Topics to be covered in the clinic include:

Ca


Rank (0) Views 4240 On Thu, Feb 17, 2011 12:00 AM, 1191 days ago



RALEIGH, N.C. (Feb. 17, 2011) – The 2011-12 N.C. Coastal Boating Guide is now available from the N.C. Wildlife Resources Commission.

The newly designed, free guide features a map of the state’s coastline, along with information about boating safety, museums and parks, boating access areas, recreation, licenses and fishing piers. It also offers a guide to the Town of Oak Island, along with facts on the Intracoastal Waterway and other coastal resources.

For more information on boating in North Carolina or to order a copy of the guide, visit Boating Publications. Guides also can be ordered by calling the Division of Engineering Services at (919) 707-0150.


Rank (0) Views 5790 On Thu, Feb 17, 2011 12:00 AM, 1191 days ago



RALEIGH, N.C. (Feb. 17, 2011) – Delaware artist Richard Clifton’s painting of a pair of Canada geese standing in a pasture was selected as the 2011 North Carolina Waterfowl Conservation Stamp and Print.

The painting, “Canadas in Pasture,” was unveiled at the 16th Annual East Carolina Wildlife Arts Festival and the N.C. Decoy Carving Championships in Beaufort County during an evening preview reception on Feb. 11.

Representing the N.C. Wildlife Resources Commission at the unveiling were Deputy Director Mallory Martin; Wildlife Commissioners Wes Seegars, Ray White and Mitch St. Clair; former Wildlife Commissioner Arthur Williams and Sen. Stan White, who succeeded Marc Basnight in the N.C. State Legislature earlier this year.

The unveiling of “Canadas in Pasture” marks the first time Clifton has won North Carolina’s waterfowl conservation stamp and print competition. He placed second in last year’s co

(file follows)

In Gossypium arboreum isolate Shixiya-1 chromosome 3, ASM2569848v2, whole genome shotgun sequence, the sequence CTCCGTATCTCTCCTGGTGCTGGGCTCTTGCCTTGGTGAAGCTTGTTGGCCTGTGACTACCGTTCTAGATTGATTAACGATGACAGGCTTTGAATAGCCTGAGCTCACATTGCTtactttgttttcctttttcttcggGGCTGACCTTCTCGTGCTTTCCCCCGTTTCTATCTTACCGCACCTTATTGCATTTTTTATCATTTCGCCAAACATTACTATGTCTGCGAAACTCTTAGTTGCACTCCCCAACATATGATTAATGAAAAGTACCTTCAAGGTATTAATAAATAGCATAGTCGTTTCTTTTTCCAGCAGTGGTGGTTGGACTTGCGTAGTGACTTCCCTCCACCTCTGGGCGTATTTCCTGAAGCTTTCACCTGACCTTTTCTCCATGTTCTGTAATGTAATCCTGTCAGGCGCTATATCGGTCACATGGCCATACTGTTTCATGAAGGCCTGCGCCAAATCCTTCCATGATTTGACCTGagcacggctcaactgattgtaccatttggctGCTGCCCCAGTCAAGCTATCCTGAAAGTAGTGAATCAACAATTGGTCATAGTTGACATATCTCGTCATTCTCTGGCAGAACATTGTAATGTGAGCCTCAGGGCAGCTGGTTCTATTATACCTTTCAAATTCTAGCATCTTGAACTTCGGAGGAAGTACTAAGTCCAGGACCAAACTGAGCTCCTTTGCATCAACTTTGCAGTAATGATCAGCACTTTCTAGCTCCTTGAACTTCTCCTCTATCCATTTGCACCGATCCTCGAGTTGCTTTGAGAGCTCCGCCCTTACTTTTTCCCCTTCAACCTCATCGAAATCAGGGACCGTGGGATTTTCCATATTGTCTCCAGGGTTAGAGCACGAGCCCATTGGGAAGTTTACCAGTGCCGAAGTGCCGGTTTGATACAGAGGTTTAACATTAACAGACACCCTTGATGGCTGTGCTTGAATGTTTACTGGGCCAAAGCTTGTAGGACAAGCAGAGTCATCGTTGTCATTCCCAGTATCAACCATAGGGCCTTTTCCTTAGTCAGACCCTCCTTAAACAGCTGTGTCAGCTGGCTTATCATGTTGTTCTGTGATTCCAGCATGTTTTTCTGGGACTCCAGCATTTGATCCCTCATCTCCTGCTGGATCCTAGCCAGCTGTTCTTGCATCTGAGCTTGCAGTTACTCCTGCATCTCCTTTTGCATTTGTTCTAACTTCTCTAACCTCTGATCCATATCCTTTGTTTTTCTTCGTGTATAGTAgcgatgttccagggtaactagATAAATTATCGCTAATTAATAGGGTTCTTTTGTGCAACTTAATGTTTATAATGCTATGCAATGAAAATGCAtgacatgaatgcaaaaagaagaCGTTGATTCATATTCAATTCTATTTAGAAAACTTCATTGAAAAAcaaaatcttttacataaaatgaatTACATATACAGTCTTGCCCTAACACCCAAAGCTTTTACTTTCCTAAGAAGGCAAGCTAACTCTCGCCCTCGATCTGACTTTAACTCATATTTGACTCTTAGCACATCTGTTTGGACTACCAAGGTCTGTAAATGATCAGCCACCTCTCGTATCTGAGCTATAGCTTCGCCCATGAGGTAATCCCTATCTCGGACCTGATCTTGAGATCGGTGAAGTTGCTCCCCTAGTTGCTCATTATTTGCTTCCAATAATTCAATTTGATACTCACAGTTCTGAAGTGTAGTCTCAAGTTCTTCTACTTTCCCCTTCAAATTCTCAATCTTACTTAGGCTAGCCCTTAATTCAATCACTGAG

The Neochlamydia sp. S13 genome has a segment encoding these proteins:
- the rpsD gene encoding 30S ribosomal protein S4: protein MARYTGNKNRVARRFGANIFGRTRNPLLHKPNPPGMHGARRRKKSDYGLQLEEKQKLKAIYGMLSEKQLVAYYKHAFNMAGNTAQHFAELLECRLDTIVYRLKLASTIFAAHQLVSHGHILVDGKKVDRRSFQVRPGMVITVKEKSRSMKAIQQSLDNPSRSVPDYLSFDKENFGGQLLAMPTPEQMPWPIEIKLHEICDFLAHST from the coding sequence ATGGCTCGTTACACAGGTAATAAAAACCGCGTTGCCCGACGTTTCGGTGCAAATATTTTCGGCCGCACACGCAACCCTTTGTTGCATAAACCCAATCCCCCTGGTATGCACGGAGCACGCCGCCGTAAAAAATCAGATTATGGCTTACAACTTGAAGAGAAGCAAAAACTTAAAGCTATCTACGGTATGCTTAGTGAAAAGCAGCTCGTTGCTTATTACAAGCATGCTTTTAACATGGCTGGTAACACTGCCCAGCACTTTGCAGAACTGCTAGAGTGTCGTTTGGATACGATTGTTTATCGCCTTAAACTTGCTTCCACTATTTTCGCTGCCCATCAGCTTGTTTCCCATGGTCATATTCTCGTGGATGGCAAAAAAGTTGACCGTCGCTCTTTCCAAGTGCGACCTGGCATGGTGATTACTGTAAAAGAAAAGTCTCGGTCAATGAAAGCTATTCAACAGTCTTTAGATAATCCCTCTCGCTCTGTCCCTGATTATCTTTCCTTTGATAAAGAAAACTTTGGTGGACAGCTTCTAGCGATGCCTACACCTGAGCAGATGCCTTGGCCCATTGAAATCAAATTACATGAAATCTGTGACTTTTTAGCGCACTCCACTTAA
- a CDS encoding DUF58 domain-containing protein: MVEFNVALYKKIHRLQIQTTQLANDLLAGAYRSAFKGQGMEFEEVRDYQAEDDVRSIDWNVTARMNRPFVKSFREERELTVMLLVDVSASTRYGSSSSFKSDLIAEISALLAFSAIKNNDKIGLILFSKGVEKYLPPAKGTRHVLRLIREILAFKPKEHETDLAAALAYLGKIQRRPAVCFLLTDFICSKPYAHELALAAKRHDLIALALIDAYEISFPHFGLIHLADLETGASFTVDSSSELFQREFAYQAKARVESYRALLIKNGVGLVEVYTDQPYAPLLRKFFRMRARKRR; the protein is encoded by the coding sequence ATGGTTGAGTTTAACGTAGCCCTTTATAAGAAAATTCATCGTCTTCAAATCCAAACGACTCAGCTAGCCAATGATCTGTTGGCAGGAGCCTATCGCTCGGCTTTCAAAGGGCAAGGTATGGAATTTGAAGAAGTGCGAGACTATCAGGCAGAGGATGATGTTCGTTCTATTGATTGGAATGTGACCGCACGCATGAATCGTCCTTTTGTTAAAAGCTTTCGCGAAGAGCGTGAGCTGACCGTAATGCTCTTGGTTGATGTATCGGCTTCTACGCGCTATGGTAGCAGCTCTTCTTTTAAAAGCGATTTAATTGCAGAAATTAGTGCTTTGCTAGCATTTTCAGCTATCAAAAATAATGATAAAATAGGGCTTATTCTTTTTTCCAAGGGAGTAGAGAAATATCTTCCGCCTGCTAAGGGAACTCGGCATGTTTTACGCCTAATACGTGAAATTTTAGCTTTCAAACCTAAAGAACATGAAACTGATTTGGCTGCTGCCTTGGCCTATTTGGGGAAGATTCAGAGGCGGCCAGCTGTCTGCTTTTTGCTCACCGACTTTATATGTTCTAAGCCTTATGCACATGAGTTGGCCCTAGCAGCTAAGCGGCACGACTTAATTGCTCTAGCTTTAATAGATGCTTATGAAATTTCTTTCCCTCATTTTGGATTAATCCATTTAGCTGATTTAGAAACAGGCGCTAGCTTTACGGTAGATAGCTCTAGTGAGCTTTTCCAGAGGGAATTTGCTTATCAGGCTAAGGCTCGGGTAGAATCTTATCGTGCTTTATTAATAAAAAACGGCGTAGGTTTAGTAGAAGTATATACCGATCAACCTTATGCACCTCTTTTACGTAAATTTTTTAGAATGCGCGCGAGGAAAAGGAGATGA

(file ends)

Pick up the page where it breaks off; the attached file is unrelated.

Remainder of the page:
Rank (0) Views 4331 On Fri, Feb 18, 2011 12:00 AM, 1191 days ago



RALEIGH, N.C. (Feb. 18, 2011) – A camera mounted above a nest in a pine tree along the shore of Jordan Lake is giving viewers a birds-eye view of a bald eagle couple as they raise their two chicks.

The eagle camera streams constant footage of the eagle family’s activities. Citizen scientists can submit logs of what they observe on camera to N.C. State University, which coordinated the project through its Cooperative Fish and Widlife Research Unit. The Wildlife Resources Commission is one of several partners that on the project. For more information, visit http://www.basic.ncsu.edu/eaglecam/.

Biologists hope that giving people a chance to view the nest – located on the N.C. Widlife Resources Commission’s Jordan Lake Game Lands – from the comfort of their desks at home, school or work will pique interest in this once-endangered species.

The Nongame and Endangered Wildlife Fund, through the North Carolina income tax check off, hel